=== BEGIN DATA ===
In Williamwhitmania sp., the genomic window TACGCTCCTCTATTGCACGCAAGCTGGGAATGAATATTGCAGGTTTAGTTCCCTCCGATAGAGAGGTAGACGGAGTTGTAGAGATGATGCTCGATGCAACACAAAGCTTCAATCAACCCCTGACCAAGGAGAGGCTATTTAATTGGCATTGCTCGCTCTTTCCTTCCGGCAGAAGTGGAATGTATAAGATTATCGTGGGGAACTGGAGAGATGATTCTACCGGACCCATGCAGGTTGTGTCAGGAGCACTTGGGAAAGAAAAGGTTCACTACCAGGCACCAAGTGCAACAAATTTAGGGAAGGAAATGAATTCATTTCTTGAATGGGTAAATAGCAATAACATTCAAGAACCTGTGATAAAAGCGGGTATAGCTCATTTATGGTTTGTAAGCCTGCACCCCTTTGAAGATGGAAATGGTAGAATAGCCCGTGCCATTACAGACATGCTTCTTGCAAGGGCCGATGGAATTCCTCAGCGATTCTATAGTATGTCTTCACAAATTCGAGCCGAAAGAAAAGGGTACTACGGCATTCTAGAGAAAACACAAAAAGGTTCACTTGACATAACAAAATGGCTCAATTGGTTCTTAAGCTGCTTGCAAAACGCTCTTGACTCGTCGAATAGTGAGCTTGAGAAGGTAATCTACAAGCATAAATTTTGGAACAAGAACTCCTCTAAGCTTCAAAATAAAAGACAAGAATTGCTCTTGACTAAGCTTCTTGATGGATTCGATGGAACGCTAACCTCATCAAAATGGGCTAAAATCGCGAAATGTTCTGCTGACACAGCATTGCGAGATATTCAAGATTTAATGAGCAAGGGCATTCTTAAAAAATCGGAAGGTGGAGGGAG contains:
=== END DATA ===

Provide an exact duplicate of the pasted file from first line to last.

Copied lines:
In Williamwhitmania sp., the genomic window TACGCTCCTCTATTGCACGCAAGCTGGGAATGAATATTGCAGGTTTAGTTCCCTCCGATAGAGAGGTAGACGGAGTTGTAGAGATGATGCTCGATGCAACACAAAGCTTCAATCAACCCCTGACCAAGGAGAGGCTATTTAATTGGCATTGCTCGCTCTTTCCTTCCGGCAGAAGTGGAATGTATAAGATTATCGTGGGGAACTGGAGAGATGATTCTACCGGACCCATGCAGGTTGTGTCAGGAGCACTTGGGAAAGAAAAGGTTCACTACCAGGCACCAAGTGCAACAAATTTAGGGAAGGAAATGAATTCATTTCTTGAATGGGTAAATAGCAATAACATTCAAGAACCTGTGATAAAAGCGGGTATAGCTCATTTATGGTTTGTAAGCCTGCACCCCTTTGAAGATGGAAATGGTAGAATAGCCCGTGCCATTACAGACATGCTTCTTGCAAGGGCCGATGGAATTCCTCAGCGATTCTATAGTATGTCTTCACAAATTCGAGCCGAAAGAAAAGGGTACTACGGCATTCTAGAGAAAACACAAAAAGGTTCACTTGACATAACAAAATGGCTCAATTGGTTCTTAAGCTGCTTGCAAAACGCTCTTGACTCGTCGAATAGTGAGCTTGAGAAGGTAATCTACAAGCATAAATTTTGGAACAAGAACTCCTCTAAGCTTCAAAATAAAAGACAAGAATTGCTCTTGACTAAGCTTCTTGATGGATTCGATGGAACGCTAACCTCATCAAAATGGGCTAAAATCGCGAAATGTTCTGCTGACACAGCATTGCGAGATATTCAAGATTTAATGAGCAAGGGCATTCTTAAAAAATCGGAAGGTGGAGGGAG contains: